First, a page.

Artificial coarse-clastic beaches are increasingly used as a form of protection scheme to counteract the negative effects of coastal erosion processes. A decent outcome of such a replenishment is often measured in terms of time duration of the intervention, as beach filling is a practice that needs subsequent integrations over time. On sandy beaches the refill material may be entrained and transported further away long- and cross-shore; on coarse-clastic beaches the problems are mainly related to sediment mass loss, which eventually leads to a significant volume decrease of the body of the beach. In this sense, the right refill grain-size is not the only element to consider; the toughness to impact and friction of the selected lithology is as much important. A recent analysis of the abrasion rate measured on individual marble pebbles at an artificial coarse-clastic beach at Marina di Pisa (Italy) showed that in just 13 months the marked sediments underwent an average mass loss of about 60%, either on initially rounded and on angular pebbles. Although marine surface waters are reported to be supersaturated with respect to calcite, preliminary geochemical data during different surveys revealed significant changes in seawater ionic strength and chemistry in some of the sampling stations, possibly reflecting freshwater admixing. This allows carbonate minerals to dissolve. These observations suggest that a large quantity of calcium carbonate was abraded and distributed in the seawater by both mechanical abrasion and seawater-clast reactions. As the artificial beach is bound at both edges by large boulder groynes that hinder water exchange and circulation, a tough problem about water quality might arise on that site. As beach fruition and water quality are crucial aspects for the economy of coastal areas where tourism is the main revenue stream, the results of the present research may be helpful in supporting coastal managers to take conscious decisions to improve the management of the sites in need of protection or restoration achieved by implementing artificial coarse-clastic beaches.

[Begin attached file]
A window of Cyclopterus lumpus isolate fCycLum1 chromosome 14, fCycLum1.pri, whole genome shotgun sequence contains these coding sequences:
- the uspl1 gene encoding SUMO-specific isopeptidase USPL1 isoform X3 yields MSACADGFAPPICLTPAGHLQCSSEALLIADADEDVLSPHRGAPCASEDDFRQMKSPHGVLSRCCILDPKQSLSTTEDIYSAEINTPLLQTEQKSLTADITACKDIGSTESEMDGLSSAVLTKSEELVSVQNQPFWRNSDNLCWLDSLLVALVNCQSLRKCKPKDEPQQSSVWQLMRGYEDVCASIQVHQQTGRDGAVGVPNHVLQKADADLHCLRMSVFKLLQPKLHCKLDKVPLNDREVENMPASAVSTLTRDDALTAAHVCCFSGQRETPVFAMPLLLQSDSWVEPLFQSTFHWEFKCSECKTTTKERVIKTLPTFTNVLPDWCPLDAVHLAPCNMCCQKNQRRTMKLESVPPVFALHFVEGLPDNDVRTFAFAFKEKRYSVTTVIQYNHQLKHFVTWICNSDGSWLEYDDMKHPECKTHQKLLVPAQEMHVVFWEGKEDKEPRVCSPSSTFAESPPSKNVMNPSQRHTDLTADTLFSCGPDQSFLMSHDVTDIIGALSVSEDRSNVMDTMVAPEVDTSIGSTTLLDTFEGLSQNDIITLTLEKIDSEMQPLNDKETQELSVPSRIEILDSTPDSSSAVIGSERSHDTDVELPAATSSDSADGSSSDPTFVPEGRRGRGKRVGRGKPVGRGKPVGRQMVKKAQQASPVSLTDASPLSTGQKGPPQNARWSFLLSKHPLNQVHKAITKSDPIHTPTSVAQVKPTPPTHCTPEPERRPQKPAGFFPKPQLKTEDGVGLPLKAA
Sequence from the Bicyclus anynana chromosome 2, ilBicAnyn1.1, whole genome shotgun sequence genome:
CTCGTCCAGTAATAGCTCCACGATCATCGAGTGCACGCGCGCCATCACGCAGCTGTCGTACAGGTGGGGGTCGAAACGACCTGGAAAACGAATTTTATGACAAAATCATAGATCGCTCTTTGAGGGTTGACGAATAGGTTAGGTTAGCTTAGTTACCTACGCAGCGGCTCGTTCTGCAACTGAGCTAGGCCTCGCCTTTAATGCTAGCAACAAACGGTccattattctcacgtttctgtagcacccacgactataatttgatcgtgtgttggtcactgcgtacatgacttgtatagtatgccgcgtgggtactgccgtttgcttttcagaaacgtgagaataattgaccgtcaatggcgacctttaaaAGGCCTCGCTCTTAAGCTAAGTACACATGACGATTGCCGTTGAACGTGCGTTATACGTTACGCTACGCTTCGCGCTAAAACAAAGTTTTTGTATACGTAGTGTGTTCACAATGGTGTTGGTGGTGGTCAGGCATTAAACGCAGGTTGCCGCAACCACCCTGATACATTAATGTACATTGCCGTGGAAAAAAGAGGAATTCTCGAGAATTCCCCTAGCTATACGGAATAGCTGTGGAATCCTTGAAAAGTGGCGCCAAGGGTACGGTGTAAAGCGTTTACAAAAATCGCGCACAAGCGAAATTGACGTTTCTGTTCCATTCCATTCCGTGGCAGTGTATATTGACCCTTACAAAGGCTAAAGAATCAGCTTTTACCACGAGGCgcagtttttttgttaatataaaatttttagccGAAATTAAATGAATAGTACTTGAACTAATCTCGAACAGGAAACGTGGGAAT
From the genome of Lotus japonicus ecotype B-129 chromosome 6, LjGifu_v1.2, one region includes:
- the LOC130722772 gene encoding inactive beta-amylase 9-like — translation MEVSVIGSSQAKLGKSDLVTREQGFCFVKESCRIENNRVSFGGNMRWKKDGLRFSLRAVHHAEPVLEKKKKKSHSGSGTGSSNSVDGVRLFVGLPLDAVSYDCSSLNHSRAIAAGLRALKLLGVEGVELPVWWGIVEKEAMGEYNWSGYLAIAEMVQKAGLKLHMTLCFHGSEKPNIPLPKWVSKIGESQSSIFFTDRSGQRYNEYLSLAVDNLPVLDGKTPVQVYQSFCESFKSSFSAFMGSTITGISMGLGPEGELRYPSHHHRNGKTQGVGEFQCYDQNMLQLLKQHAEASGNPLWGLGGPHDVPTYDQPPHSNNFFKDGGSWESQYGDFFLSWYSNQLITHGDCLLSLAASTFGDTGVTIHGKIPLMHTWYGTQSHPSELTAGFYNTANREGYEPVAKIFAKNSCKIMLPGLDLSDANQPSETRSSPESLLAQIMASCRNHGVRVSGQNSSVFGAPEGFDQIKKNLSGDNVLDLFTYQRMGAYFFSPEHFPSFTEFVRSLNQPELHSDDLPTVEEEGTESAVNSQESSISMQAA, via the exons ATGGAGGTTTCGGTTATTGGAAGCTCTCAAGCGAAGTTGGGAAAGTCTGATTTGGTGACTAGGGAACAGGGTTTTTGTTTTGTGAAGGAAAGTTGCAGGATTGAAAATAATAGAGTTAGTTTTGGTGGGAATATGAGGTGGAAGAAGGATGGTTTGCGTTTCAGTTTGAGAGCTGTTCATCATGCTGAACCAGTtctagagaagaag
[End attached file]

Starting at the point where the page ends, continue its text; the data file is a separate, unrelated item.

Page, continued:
Do fine calcium carbonate particles affect water quality at an artificial coarse-clastic beach characterized by high abrasion rate of the filling pebbles?

Giovanni Sarti
;
Duccio Bertoni;Riccardo Petrini;
2018

Abstract

Artificial coarse-clastic beaches are increasingly used as a form of protection scheme to counteract the negative effects of coastal erosion processes. A decent outcome of such a replenishment is often measured in terms of time duration of the intervention, as beach filling is a practice that needs subsequent integrations over time. On sandy beaches the refill material may be entrained and transported further away long- and cross-shore; on coarse-clastic beaches the problems are mainly related to sediment mass loss, which eventually leads to a significant volume decrease of the body of the beach. In this sense, the right refill grain-size is not the only element to consider; the toughness to impact and friction of the selected lithology is as much important. A recent analysis of the abrasion rate measured on individual marble pebbles at an artificial coarse-clastic beach at Marina di Pisa (Italy) showed that in just 13 months the marked sediments underwent an average mass loss of about 60%, either on initially rounded and on angular pebbles. Although marine surface waters are reported to be supersaturated with respect to calcite, preliminary geochemical data during different surveys revealed significant changes in seawater ionic strength and chemistry in some of the sampling stations, possibly reflecting freshwater admixing. This allows carbonate minerals to dissolve. These observations suggest that a large quantity of calcium carbonate was abraded and distributed in the seawater by both mechanical abrasion and seawater-clast reactions. As the artificial beach is bound at both edges by large boulder groynes that hinder water exchange and circulation, a tough problem about water quality might arise on that site. As beach fruition and water quality are crucial aspects for the economy of coastal areas where tourism is the main revenue stream, the results of the present research may be helpful in supporting coastal managers to take conscious decisions to improve the management of the sites in need of protection or restoration achieved by implementing artificial coarse-clastic beaches.
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Utilizza questo identificativo per citare o creare un link a questo documento: http://hdl.handle.net/11568/940903
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